Fertilization occurs when a man's sperm penetrates a woman's egg, as a result of sexual intercourse. Afterwards, if conditions are favorable, the fertilized egg will implant itself in the uterus with a resultant pregnancy. Contraception is designed to prevent sperm from meeting the egg, to prevent the fertilized egg from implanting itself and, ultimately, to prevent pregnancy.
Condoms, diaphragms, contraceptive sponges and cervical caps are some of the most popular barrier methods of contraception. They work by creating a barrier, preventing the sperm from even reaching the egg.
Condoms are made from a variety of materials including latex, polyurethane and animal tissue. Apart from those made from animal tissue, condoms protect against sexually transmitted diseases. They are very accessible and inexpensive.
As for the diaphragm, sponge and contraceptive cap, they must be used with spermicide. To be effective, they must be inserted before intercourse and must remain in the vagina for several hours after intercourse. Furthermore, women should refrain from washing the vaginal area immediately after intercourse to allow the spermicide sufficient time to destroy all the sperm. The diaphragm must be properly fitted and adjusted to the size of the cervix by a health care professional during a gynecological examination.
This method is based on tracking fertility signs (ex. cervical mucus monitoring) and taking daily basal body temperature readings. By being in tune with her menstrual cycle, hormonal changes and ovulation time, women and their partners can choose whether or not they wish to conceive. Since no hormones or potentially irritating products (ex.: latex, spermicide) are used, this method is free of adverse effects. Furthermore, it does not interfere with breastfeeding. It does, however, require a great deal of discipline.
This method of contraception provides effective protection if, and only if, each of the following conditions are met:
Once one of the conditions is no longer true, protection decreases. If the woman does not wish to become pregnant, she should, at this point, choose another method of contraception.
In this category are oral contraceptives, also known as birth control pills or "the pill". Oral contraceptives contain two types of hormones, namely estrogen and progestin, that prevent ovulation. In addition to being very effective, hormonal contraception offers many other advantages:
If there is an intolerance or contraindication to estrogen, a progestin-only pill does exist (mini-pill). This contraceptive is also used by women who are breastfeeding, since it does not affect milk production as much as estrogen.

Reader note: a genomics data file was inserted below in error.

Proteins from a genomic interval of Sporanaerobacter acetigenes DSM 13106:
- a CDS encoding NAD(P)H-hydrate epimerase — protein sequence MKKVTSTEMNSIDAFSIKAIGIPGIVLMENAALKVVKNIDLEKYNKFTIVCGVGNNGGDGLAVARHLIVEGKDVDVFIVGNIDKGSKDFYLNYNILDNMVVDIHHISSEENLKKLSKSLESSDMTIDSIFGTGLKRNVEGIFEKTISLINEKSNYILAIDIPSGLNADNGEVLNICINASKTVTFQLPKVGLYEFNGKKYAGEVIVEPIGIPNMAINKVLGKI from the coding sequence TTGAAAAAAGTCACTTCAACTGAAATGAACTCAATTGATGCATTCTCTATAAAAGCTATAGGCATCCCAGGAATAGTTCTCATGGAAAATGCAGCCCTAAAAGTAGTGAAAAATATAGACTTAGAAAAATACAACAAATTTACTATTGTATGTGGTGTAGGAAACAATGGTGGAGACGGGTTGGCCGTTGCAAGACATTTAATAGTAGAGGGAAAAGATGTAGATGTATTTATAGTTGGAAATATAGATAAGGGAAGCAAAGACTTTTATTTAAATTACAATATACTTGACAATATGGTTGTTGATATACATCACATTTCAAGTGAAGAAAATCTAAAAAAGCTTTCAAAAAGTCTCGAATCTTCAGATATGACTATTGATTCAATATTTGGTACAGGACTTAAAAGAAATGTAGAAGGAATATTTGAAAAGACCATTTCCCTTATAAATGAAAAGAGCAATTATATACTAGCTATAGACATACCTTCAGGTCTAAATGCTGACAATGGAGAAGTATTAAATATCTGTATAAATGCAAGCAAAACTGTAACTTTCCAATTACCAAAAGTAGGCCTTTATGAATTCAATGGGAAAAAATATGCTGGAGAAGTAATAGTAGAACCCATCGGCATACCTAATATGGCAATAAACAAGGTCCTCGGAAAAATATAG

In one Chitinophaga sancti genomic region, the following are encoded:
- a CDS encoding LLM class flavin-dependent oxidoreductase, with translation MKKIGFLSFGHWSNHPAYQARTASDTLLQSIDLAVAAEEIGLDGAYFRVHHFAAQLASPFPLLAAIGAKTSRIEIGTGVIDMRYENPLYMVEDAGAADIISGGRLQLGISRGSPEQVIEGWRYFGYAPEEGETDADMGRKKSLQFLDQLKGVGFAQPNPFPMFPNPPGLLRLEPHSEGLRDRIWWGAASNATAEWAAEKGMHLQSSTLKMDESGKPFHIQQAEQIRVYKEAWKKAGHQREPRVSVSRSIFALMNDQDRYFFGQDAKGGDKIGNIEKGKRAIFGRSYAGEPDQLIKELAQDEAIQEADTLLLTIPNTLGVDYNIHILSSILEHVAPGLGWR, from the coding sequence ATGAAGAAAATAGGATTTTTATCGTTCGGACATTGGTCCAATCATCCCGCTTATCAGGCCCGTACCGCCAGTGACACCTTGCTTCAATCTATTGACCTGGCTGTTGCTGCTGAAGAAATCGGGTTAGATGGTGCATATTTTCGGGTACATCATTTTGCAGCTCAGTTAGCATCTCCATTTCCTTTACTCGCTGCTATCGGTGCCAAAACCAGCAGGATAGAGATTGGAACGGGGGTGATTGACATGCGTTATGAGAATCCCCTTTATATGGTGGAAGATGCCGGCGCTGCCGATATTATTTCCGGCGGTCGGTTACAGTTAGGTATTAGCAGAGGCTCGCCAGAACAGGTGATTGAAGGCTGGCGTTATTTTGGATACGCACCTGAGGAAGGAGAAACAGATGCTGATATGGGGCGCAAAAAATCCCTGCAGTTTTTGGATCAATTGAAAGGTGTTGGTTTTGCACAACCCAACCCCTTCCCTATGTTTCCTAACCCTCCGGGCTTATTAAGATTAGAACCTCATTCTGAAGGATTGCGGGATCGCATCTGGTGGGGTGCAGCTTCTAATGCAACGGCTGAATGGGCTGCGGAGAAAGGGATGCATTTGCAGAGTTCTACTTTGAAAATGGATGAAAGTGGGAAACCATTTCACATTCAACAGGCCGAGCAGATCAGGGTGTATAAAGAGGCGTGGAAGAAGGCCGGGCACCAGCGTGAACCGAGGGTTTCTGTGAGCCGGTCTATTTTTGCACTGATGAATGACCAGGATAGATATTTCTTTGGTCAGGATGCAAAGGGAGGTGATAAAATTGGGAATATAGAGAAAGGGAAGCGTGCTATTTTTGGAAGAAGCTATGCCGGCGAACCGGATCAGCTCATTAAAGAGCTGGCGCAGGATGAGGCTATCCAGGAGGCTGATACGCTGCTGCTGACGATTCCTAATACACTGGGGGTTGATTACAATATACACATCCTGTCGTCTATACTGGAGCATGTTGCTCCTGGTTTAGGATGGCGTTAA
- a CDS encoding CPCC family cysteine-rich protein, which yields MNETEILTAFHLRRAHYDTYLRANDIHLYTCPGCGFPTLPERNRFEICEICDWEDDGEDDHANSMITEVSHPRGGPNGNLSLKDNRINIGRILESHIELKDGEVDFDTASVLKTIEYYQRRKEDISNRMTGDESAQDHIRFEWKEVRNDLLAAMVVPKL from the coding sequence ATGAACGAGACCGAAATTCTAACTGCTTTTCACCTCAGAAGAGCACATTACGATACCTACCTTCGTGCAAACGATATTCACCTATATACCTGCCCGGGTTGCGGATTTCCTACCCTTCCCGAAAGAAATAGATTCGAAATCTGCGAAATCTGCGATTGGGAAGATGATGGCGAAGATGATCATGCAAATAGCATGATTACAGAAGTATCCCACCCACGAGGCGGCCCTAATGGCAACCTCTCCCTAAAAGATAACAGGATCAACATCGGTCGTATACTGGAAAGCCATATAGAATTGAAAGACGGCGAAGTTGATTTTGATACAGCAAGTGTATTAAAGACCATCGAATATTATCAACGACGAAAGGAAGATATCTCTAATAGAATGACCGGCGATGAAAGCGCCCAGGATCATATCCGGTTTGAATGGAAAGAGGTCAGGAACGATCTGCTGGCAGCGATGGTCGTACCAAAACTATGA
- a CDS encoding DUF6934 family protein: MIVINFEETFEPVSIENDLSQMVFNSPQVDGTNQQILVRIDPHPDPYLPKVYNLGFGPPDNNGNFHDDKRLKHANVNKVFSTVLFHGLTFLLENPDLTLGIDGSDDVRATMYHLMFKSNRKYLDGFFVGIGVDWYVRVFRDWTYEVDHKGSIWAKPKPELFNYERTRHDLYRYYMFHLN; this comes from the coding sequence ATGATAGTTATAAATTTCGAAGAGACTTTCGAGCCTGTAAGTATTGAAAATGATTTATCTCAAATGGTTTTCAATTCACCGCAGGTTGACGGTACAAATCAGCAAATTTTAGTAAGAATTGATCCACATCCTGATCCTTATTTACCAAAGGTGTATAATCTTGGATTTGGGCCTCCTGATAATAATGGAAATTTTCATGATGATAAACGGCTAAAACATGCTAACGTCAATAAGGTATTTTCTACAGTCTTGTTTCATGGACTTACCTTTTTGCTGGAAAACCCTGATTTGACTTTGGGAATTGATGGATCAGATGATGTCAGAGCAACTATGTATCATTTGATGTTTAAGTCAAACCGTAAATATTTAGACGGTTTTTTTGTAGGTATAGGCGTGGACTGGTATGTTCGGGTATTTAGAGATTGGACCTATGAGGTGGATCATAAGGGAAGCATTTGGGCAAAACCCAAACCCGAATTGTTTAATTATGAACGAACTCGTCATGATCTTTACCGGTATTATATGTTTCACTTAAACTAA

For those who find it too bothersome to take an oral contraceptive on a daily basis, there are other choices that are just as effective. These include the transdermal contraceptive patch - changed once a week, the contraceptive vaginal ring - changed every month and the injectable progestin contraceptive - administered every 3 months.
Medications such as certain anticonvulsants, antituberculotics, antidiabetics and antibiotics can reduce the effectiveness of hormonal contraceptives. It is therefore important to use additional contraception or change your method of contraception when using any of these medications.
There are two types of IUDs: copper and progestin. Both hinder sperm mobility and make the uterus an unfavourable area for implantation. The progestin IUD can, in some women, prevent ovulation. IUDs must be inserted in the uterus by a healthcare provider. They are more commonly used by women who have already had a child.
This type of contraception is used when another method has failed. These include the emergency contraceptive pill (ECP), known as the "morning after pill" (taken orally) or the copper intrauterine devices (IUD). The ECP may be used up to 5 days after unprotected intercourse. It is more effective when taken as soon as possible - ideally 0 to 72 hours after having had unprotected intercourse. It can be obtained after consultation with a pharmacist or physician. This treatment may cause nausea and vomiting. If needed, drugs to prevent vomiting can be taken before the ECP. If vomiting occurs within the first 2 hours after taking the ECP, it is important to take another dose. The ECP reduces the likelihood of pregnancy by approximately 75 to 90%. In some women, it can precipitate or somewhat delay menstruation. It does not interfere with an established pregnancy and does not harm the fetus.
The intrauterine device can be useful as an emergency contraception method up to five days after unprotected sexual intercourse or within five days after the expected date of ovulation. It is even more effective at reducing the risk of pregnancy than the ECP. The IUD must be inserted by a physician and can be removed immediately following the end of the next menstrual period or left in place as a form of contraception.
Emergency contraception must not replace normal contraception since it is not as effective as the other methods, when used properly.
For more information:
The Society of Obstetricians and Gynecologists of Canada
Sex and U
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